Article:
A question I am often asked is “What does gender equality have to do with security?”
There are many scholarly books and articles that go into depth about the different impact that armed conflict has on men, women, boys, and girls because of their different gender roles.
However, what does this mean in the day-to-day lives of real people around the world?
To shed some light on what this means, we can turn to the concept of security equality – coined by scholar Louise Olsson in her work on UN Peacekeeping Operations in East Timor in 2007.
What is Security Equality?
Just as “political equality” for women is about improving women’s political rights and increasing the participation of women in decision-making, "security equality" is about “the distribution of protection between men and women.”
Men and women are both targets of violence in a conflict, but the violence tends to take different forms for men and women. One example is the use of sexual violence, which is disproportionately directed towards women and girls, as acknowledged by UNSCR 1820.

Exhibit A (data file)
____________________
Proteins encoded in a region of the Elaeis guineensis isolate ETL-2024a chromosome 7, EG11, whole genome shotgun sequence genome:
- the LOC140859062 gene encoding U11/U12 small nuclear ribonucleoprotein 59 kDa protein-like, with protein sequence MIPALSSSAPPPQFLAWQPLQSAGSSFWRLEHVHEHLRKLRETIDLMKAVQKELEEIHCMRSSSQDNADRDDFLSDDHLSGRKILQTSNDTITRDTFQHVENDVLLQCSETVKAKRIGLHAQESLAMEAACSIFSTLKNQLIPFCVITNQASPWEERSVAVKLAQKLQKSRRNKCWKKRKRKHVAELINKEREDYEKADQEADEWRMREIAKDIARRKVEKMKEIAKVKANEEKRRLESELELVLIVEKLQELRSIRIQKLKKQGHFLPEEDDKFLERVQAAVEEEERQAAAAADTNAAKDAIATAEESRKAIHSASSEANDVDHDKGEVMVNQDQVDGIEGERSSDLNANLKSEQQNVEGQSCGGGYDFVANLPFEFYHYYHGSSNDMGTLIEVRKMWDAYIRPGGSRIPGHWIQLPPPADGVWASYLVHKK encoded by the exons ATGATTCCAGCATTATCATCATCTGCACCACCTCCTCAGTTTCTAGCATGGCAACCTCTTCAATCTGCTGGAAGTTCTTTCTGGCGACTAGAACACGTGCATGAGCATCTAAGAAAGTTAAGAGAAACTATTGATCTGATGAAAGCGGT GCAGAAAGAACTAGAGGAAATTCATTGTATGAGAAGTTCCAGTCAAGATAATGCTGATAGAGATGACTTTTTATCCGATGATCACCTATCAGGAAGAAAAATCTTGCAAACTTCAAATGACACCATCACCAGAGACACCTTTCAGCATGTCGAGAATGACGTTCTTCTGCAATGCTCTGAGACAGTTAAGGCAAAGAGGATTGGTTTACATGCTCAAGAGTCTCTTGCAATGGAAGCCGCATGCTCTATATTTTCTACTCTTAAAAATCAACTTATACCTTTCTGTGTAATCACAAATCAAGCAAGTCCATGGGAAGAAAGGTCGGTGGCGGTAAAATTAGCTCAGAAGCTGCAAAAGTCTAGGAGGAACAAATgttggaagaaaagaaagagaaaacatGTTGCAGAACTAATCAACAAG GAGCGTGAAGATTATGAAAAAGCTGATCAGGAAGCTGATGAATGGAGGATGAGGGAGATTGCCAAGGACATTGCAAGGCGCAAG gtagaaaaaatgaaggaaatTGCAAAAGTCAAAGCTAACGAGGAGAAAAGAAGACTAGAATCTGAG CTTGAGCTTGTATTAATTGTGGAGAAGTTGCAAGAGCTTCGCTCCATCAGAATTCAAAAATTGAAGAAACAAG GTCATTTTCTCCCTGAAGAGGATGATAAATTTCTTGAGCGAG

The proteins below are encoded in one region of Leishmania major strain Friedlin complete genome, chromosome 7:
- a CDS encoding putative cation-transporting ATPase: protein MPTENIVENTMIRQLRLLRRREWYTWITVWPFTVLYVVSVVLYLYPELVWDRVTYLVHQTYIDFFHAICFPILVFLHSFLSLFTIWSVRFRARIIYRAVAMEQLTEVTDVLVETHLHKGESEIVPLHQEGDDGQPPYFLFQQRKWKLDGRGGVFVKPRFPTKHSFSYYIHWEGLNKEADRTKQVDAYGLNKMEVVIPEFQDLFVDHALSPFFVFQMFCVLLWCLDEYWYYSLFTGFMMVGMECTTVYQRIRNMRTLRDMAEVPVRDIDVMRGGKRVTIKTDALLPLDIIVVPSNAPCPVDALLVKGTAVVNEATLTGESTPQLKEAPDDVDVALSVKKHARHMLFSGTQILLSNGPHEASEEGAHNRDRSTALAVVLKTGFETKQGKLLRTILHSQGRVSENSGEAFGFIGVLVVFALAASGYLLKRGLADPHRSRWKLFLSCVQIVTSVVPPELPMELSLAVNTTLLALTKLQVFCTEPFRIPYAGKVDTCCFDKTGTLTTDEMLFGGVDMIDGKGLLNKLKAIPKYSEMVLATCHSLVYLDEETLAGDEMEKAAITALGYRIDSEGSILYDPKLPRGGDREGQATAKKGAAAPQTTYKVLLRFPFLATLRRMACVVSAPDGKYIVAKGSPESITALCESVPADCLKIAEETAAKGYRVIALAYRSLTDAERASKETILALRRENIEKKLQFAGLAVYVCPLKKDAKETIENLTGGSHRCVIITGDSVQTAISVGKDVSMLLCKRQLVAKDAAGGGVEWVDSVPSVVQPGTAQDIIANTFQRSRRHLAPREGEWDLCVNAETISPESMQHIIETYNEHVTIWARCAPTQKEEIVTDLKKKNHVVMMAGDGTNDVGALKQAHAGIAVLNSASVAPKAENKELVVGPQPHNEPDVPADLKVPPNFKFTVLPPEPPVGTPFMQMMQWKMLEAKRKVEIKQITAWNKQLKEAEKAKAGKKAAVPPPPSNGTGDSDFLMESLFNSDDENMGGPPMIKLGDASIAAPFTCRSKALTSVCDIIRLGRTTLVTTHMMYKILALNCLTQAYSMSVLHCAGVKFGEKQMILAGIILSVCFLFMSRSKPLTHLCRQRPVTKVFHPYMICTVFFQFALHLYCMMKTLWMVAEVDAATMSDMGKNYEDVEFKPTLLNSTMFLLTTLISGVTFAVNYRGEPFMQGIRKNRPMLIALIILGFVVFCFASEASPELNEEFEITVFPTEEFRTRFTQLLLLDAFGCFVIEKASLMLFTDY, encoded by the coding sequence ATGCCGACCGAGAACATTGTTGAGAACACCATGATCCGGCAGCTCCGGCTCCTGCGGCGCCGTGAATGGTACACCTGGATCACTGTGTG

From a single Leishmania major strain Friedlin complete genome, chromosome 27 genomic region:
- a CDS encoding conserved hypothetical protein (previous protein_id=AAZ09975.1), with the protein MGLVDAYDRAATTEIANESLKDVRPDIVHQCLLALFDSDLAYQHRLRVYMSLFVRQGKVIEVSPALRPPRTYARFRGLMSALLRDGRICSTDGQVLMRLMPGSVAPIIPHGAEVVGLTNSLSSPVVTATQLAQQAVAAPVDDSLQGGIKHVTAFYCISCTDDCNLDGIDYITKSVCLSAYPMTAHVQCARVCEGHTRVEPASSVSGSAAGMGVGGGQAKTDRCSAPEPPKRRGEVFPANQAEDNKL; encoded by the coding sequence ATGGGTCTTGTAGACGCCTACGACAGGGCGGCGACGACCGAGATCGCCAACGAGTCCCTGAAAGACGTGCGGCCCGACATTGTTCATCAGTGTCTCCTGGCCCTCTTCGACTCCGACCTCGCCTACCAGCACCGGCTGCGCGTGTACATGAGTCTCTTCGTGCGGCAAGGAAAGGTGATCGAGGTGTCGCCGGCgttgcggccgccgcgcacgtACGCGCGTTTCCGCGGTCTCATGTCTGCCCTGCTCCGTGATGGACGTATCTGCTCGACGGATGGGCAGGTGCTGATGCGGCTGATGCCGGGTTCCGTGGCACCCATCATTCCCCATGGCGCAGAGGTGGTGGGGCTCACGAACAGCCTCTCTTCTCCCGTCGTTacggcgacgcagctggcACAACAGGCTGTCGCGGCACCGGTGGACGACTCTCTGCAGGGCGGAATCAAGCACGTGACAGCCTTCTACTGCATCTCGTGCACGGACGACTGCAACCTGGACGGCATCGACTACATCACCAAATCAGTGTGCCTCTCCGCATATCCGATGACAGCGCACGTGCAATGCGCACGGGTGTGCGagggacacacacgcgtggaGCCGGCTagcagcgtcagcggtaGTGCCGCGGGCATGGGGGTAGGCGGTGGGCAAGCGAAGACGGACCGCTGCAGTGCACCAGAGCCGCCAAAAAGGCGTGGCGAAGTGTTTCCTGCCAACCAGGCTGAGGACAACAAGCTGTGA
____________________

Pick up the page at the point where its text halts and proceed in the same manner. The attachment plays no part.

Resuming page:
Security forces’ strategy and choice of tactics to improve security in an area of operation, without consideration for the different experiences of men and women in the conflict, will result in varying degrees of protection for men and women, thereby adding to security inequality.
Therefore, the link between gender and security in practice is about how well a peace support operation can execute its mission mandate, particularly with attention to the different experiences, roles, needs and priorities of men, women, boys, and girls in a particular area of operation.
If a main goal of the operation is to protect the local population, then security equality—the different protection needs of men, women, boys and girls—must be addressed on the ground.